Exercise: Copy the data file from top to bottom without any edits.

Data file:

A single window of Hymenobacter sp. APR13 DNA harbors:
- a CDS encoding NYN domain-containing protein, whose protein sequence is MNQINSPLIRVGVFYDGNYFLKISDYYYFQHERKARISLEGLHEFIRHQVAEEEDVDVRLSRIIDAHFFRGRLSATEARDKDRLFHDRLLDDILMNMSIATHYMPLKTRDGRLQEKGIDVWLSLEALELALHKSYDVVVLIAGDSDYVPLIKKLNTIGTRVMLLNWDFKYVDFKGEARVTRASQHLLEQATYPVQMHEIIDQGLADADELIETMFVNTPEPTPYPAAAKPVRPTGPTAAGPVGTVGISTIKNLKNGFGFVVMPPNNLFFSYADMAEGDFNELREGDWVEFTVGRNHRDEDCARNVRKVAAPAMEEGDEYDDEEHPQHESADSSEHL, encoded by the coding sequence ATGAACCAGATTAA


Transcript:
A single window of Hymenobacter sp. APR13 DNA harbors:
- a CDS encoding NYN domain-containing protein, whose protein sequence is MNQINSPLIRVGVFYDGNYFLKISDYYYFQHERKARISLEGLHEFIRHQVAEEEDVDVRLSRIIDAHFFRGRLSATEARDKDRLFHDRLLDDILMNMSIATHYMPLKTRDGRLQEKGIDVWLSLEALELALHKSYDVVVLIAGDSDYVPLIKKLNTIGTRVMLLNWDFKYVDFKGEARVTRASQHLLEQATYPVQMHEIIDQGLADADELIETMFVNTPEPTPYPAAAKPVRPTGPTAAGPVGTVGISTIKNLKNGFGFVVMPPNNLFFSYADMAEGDFNELREGDWVEFTVGRNHRDEDCARNVRKVAAPAMEEGDEYDDEEHPQHESADSSEHL, encoded by the coding sequence ATGAACCAGATTAA